Thursday, July 19, 2007

Doping - How Do Dopers Live With Themselves?

This letter first appeared in cyclingnews.

How do dopers live with themselves?

What do doper's friends and family think of the doping rider? I think it depends on the family and friends. However there are a couple ways of answering and I think that most of these riders receive support from the people who surround them.

1. Denial. Mark Hacking's (pleaded guilty to killing his wife Lori) father came out on TV and said he honestly believes his son had nothing to do with Lori Hacking's disappearance. Only when confronted with overwhelming evidence did the father step back from his strong convictions. It's very easy to convince yourself that your son/daughter/whoever is "right". I'm sure there are dopers out there who believe they did nothing wrong with friends/family that think the same.

2. Acceptance. Unconditional love means just that. There are riders out there who can barely walk due to the amount of performance enhancers they used (in particular I think of a US cyclist who needs a cane to walk due to heavy steroid use). In a situation like that would you abandon your child or spouse? Probably not. You may not agree with what they did but that's in the past. If your parents got lung cancer because they smoked (and maybe quit but still had the undercover smoke here and there) would you abandon them? You might be upset that they smoked but that won't stop you from visiting the hospital.

3. Support. If a rider could make more money by cheating, and I'm talking a serious amount more (say 100 times more - imagine getting your annual salary every three days!), maybe the rider's family/spouse would understand and help support what they do. If said rider could go from making $50,000 a year to $5,000,000 a year, it might be easy to justify cheating. Or in the case of some white collar criminals, maybe they'll make $500 million or more (Enron, WorldCom, etc). I don't think their families complained too much till they got caught ("No, I don't want another $20 million house" or "no, I really don't want you to hand me down your Ferrari, I'm perfectly happy with my Honda."). Rumsa's wife was supporting someone with all the drugs she had in her car, whether it was her mom or her husband.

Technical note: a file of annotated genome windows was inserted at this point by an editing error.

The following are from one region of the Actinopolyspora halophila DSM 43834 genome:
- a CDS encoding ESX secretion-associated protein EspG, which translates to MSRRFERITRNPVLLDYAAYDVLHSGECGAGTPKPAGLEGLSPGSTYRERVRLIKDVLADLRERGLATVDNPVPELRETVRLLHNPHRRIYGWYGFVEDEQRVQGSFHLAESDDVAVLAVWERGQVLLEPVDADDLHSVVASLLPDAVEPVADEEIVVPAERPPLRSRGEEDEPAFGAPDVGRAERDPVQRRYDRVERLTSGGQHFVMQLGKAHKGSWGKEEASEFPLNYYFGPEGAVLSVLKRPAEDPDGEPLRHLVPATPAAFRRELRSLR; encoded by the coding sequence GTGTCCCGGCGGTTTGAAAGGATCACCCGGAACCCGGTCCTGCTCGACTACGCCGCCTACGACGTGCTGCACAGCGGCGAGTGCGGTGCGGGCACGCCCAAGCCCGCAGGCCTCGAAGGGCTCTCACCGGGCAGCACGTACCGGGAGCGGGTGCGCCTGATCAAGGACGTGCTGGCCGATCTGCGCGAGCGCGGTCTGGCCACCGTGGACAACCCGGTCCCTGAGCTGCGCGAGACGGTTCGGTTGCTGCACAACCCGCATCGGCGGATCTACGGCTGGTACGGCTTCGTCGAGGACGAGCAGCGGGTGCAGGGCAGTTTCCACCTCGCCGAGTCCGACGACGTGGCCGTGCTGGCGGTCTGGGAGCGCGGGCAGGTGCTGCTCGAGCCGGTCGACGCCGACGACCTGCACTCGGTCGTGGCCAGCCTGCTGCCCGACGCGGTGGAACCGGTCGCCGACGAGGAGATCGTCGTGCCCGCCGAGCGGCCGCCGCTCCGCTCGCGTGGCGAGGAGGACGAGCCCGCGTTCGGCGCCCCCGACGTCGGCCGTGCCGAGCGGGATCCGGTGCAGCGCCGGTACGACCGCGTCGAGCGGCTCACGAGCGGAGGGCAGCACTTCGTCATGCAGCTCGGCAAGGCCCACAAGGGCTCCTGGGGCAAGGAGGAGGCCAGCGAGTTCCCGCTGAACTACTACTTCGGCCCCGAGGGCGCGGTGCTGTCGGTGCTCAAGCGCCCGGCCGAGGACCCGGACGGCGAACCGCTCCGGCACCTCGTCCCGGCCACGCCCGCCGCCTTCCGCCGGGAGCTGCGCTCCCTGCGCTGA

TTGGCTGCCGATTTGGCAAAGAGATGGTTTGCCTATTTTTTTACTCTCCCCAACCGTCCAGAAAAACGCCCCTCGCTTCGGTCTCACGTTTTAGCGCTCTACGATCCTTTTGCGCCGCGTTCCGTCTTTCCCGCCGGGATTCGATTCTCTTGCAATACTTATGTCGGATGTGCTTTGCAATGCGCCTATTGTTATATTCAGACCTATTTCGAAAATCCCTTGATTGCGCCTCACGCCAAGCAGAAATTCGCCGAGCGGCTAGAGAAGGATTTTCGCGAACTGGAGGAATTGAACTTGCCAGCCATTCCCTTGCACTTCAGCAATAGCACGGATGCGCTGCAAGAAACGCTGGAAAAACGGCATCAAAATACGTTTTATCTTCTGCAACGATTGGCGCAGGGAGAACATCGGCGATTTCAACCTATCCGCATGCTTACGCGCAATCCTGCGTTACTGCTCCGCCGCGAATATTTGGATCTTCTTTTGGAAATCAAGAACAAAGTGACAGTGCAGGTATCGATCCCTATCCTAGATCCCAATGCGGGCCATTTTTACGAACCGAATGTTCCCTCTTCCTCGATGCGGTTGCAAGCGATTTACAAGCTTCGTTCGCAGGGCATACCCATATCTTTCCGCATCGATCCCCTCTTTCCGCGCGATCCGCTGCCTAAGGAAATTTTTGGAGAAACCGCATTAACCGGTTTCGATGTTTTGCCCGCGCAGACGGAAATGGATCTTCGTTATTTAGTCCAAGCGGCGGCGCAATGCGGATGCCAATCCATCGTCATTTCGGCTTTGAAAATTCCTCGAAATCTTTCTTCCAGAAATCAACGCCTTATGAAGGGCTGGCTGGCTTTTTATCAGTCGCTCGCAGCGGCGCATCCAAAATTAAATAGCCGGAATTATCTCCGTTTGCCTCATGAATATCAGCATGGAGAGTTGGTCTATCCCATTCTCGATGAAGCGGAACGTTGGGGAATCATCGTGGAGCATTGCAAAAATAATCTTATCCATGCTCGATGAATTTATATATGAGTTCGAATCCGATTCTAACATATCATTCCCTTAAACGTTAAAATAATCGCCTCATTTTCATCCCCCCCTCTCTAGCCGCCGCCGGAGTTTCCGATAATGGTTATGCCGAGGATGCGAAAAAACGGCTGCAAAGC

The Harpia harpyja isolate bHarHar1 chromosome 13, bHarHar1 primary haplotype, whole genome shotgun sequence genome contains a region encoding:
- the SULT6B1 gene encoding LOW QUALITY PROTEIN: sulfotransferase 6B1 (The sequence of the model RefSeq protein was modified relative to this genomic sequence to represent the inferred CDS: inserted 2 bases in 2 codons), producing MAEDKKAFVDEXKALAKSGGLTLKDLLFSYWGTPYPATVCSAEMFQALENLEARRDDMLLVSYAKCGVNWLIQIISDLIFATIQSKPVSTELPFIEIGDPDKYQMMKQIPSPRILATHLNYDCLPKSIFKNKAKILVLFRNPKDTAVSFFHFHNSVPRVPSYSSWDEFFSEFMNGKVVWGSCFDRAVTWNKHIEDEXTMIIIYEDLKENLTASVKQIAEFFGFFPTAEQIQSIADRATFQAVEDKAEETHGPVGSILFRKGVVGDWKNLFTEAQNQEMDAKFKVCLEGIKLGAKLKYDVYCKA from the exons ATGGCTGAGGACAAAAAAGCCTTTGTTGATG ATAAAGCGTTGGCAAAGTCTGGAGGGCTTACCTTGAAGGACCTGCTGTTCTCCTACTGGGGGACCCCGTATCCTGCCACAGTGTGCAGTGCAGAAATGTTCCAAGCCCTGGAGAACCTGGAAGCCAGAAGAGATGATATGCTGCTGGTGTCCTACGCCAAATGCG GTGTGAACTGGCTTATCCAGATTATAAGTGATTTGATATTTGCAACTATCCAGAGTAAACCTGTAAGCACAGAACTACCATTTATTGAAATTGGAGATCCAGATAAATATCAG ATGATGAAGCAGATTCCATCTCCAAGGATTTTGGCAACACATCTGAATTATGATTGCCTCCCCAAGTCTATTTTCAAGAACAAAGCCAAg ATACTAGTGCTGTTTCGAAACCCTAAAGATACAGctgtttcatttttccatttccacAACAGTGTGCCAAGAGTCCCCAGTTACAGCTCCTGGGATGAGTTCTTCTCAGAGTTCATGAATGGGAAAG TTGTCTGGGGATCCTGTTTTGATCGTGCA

Or the rider's friends/family may not care if the rider is cheating or not as long as the rider did well. A friend of mine was a teacher at a private school. If a student cheated, she could not say the student cheated. She had to say something positive like "David has creative problem solving skills". The student's parents would typically sue the school if a teacher or staff said something negative about their child. How can you expect such parents to disapprove of doping?

4. Rejection. Unless the doping rider's family/friends are extremely naive, I can't see this happening. Most people have some understanding of the Machiavellian tendencies seen in business. And a pro rider is a business, riding to make money. A measure of success is how much money the rider makes. So maybe the odd rejection occurs but most racers' friends/family would accept "everyone does it and I did it to stay in the game."

Overall I would think that most "cheating" riders would actually have either support during their cheating or support in the aftermath of getting caught (if they get caught). If true there is little to be lost by doping. The hypocrisy of doping in other sports (like baseball - your first positive gets rewarded by education?) isn't helping matters. This makes it all the more difficult to tether and subdue the practice.


Colin R said...

To me it's obvious -- dopers live with themselves by telling them that they had to do it. Let's say you've been training for years, trying to become a pro cyclist, steadily getting better, until you're almost at the top. What happens when you finally hit that plateau and you know/suspect some of your competitors are doping? Wouldn't you start to feel like the only way to could get better was doping? If you thought the only way you could make it big as a pro was by doping, you'd almost have to do it -- you'd come too far and sacrficed too much to give up now. It's not your fault the system is corrupt, right?

Makes sense to me.

Anonymous said...

Are there 2 types of cycling professionals? Those who get caught and those who don't? I admit I ate a donut this morning ;-).